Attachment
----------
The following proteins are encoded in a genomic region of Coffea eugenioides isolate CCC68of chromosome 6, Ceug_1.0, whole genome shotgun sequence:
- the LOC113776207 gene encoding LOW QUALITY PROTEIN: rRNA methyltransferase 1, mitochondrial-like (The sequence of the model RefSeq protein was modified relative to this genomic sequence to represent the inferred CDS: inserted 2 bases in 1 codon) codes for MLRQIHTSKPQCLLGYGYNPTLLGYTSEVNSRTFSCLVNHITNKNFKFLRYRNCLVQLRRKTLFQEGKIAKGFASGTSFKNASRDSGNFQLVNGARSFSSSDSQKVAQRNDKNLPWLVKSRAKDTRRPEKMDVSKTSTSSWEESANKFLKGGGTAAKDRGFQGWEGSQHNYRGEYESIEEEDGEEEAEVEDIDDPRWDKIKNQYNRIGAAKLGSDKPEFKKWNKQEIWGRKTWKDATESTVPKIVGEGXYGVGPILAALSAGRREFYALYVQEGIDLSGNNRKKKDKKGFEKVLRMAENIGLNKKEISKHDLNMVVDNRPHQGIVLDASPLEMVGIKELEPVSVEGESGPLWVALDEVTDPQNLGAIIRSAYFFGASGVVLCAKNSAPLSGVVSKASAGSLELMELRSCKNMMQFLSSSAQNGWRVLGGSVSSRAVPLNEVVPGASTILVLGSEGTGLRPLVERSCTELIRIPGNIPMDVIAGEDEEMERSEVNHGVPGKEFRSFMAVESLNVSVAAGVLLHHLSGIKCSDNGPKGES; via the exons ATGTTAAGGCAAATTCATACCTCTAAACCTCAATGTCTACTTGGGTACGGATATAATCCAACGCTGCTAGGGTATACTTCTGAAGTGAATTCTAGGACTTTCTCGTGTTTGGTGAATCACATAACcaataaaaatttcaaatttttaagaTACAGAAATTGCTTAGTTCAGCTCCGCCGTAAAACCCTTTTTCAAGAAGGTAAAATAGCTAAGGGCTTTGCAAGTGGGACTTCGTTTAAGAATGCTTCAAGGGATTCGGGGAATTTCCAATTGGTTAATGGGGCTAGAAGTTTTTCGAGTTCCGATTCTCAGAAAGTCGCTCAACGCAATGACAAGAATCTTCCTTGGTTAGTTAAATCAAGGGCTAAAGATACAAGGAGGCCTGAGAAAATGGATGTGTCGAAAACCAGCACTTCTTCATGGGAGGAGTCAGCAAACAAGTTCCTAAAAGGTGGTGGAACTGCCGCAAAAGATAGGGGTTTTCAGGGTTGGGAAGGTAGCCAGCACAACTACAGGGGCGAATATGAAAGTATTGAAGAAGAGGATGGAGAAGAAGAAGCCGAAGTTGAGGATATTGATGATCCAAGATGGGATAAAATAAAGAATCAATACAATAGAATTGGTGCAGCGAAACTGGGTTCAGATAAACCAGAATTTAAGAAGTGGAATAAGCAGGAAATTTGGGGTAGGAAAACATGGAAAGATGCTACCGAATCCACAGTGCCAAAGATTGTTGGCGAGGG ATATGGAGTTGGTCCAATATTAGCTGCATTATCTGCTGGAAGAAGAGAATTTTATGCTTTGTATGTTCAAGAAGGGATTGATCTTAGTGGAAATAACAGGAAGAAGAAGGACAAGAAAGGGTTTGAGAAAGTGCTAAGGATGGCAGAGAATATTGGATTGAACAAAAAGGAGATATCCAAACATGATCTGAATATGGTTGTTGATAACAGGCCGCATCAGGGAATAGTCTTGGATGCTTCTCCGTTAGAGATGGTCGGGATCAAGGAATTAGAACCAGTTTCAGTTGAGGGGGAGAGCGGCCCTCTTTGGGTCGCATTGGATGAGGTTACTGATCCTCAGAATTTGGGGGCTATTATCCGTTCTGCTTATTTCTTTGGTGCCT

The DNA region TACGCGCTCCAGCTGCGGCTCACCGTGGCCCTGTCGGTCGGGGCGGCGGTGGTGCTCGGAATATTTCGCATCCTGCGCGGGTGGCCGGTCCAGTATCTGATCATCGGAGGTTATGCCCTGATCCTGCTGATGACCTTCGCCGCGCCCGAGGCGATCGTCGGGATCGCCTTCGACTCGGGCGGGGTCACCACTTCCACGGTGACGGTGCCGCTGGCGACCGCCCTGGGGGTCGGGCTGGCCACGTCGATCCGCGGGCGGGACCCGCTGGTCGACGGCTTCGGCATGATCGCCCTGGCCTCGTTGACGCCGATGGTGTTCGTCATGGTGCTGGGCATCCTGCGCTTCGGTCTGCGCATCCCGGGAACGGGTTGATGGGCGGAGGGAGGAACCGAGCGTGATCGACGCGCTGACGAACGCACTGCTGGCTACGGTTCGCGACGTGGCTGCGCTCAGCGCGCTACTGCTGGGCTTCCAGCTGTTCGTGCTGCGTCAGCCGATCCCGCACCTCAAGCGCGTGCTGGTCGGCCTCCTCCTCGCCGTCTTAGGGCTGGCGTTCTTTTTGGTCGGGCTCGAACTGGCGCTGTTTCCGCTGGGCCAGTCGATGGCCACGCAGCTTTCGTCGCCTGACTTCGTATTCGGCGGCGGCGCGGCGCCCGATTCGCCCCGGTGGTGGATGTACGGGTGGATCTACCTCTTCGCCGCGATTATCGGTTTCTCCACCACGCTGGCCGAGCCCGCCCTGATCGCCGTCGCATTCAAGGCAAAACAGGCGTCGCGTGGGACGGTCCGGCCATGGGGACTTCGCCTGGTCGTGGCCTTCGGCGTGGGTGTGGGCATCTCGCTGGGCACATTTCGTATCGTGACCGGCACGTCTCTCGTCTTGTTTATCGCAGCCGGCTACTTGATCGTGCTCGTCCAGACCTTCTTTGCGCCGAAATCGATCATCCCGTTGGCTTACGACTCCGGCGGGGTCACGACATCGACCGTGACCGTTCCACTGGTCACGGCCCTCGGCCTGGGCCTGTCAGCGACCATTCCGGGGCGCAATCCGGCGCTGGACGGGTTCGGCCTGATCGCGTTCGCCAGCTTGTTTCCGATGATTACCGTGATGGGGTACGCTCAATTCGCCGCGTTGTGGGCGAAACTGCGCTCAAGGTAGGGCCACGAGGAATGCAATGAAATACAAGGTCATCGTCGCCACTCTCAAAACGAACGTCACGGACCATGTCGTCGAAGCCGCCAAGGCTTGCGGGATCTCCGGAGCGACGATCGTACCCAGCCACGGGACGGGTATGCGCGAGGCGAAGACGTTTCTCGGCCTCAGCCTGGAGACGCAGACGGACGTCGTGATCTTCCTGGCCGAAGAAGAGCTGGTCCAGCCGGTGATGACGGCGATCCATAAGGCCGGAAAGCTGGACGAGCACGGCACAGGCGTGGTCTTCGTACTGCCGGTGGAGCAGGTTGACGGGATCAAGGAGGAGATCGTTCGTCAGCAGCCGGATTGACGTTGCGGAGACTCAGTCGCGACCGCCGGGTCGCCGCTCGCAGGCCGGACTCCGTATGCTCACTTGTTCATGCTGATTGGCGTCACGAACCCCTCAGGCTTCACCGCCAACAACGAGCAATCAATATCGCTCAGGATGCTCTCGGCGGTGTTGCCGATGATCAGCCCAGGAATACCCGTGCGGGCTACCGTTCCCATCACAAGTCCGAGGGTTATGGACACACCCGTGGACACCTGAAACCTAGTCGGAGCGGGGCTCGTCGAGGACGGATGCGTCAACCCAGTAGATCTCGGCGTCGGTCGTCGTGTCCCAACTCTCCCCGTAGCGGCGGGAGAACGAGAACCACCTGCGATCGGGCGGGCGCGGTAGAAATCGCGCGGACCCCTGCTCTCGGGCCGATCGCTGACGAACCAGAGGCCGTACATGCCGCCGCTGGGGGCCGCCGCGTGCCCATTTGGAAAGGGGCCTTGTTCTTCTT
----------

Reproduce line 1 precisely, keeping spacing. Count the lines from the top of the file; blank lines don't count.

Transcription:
The following proteins are encoded in a genomic region of Coffea eugenioides isolate CCC68of chromosome 6, Ceug_1.0, whole genome shotgun sequence: